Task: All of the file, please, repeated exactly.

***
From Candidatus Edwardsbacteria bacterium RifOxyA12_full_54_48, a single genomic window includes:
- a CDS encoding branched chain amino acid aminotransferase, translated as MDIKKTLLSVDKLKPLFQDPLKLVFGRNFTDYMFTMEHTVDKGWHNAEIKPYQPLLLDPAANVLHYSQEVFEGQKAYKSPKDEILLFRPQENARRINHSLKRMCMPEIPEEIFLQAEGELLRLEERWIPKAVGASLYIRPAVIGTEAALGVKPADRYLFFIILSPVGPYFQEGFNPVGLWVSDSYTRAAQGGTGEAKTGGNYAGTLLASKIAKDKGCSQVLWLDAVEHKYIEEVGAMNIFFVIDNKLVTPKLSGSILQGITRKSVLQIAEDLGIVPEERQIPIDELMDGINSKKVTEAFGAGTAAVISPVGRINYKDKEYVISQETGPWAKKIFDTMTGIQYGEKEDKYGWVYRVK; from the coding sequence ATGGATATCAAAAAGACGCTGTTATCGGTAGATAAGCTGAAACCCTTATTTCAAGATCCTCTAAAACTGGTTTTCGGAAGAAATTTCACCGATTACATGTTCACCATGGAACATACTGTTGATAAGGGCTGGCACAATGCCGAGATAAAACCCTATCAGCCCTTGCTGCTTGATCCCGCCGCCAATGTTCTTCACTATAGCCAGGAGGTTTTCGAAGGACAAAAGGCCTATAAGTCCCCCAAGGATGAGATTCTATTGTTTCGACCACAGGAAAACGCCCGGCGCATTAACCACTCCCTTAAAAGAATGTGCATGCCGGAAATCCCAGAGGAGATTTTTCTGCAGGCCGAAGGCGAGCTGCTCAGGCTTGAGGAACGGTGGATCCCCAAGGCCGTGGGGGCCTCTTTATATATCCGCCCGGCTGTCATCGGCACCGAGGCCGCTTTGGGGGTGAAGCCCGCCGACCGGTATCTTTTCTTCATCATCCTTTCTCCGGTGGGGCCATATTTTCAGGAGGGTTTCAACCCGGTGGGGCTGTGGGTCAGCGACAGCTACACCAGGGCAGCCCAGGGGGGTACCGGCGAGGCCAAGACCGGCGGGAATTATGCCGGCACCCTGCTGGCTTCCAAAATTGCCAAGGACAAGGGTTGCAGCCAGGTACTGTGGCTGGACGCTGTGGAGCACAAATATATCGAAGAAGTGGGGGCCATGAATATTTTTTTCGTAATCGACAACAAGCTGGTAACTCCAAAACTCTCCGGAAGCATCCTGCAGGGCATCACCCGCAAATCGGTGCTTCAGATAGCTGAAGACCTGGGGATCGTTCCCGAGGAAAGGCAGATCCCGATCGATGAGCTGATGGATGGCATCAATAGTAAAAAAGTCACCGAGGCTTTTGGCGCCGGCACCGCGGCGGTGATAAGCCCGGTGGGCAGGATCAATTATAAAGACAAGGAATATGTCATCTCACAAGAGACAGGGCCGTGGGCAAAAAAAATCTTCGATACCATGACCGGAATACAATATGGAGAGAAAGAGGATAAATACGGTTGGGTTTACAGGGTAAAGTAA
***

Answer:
From Candidatus Edwardsbacteria bacterium RifOxyA12_full_54_48, a single genomic window includes:
- a CDS encoding branched chain amino acid aminotransferase, translated as MDIKKTLLSVDKLKPLFQDPLKLVFGRNFTDYMFTMEHTVDKGWHNAEIKPYQPLLLDPAANVLHYSQEVFEGQKAYKSPKDEILLFRPQENARRINHSLKRMCMPEIPEEIFLQAEGELLRLEERWIPKAVGASLYIRPAVIGTEAALGVKPADRYLFFIILSPVGPYFQEGFNPVGLWVSDSYTRAAQGGTGEAKTGGNYAGTLLASKIAKDKGCSQVLWLDAVEHKYIEEVGAMNIFFVIDNKLVTPKLSGSILQGITRKSVLQIAEDLGIVPEERQIPIDELMDGINSKKVTEAFGAGTAAVISPVGRINYKDKEYVISQETGPWAKKIFDTMTGIQYGEKEDKYGWVYRVK; from the coding sequence ATGGATATCAAAAAGACGCTGTTATCGGTAGATAAGCTGAAACCCTTATTTCAAGATCCTCTAAAACTGGTTTTCGGAAGAAATTTCACCGATTACATGTTCACCATGGAACATACTGTTGATAAGGGCTGGCACAATGCCGAGATAAAACCCTATCAGCCCTTGCTGCTTGATCCCGCCGCCAATGTTCTTCACTATAGCCAGGAGGTTTTCGAAGGACAAAAGGCCTATAAGTCCCCCAAGGATGAGATTCTATTGTTTCGACCACAGGAAAACGCCCGGCGCATTAACCACTCCCTTAAAAGAATGTGCATGCCGGAAATCCCAGAGGAGATTTTTCTGCAGGCCGAAGGCGAGCTGCTCAGGCTTGAGGAACGGTGGATCCCCAAGGCCGTGGGGGCCTCTTTATATATCCGCCCGGCTGTCATCGGCACCGAGGCCGCTTTGGGGGTGAAGCCCGCCGACCGGTATCTTTTCTTCATCATCCTTTCTCCGGTGGGGCCATATTTTCAGGAGGGTTTCAACCCGGTGGGGCTGTGGGTCAGCGACAGCTACACCAGGGCAGCCCAGGGGGGTACCGGCGAGGCCAAGACCGGCGGGAATTATGCCGGCACCCTGCTGGCTTCCAAAATTGCCAAGGACAAGGGTTGCAGCCAGGTACTGTGGCTGGACGCTGTGGAGCACAAATATATCGAAGAAGTGGGGGCCATGAATATTTTTTTCGTAATCGACAACAAGCTGGTAACTCCAAAACTCTCCGGAAGCATCCTGCAGGGCATCACCCGCAAATCGGTGCTTCAGATAGCTGAAGACCTGGGGATCGTTCCCGAGGAAAGGCAGATCCCGATCGATGAGCTGATGGATGGCATCAATAGTAAAAAAGTCACCGAGGCTTTTGGCGCCGGCACCGCGGCGGTGATAAGCCCGGTGGGCAGGATCAATTATAAAGACAAGGAATATGTCATCTCACAAGAGACAGGGCCGTGGGCAAAAAAAATCTTCGATACCATGACCGGAATACAATATGGAGAGAAAGAGGATAAATACGGTTGGGTTTACAGGGTAAAGTAA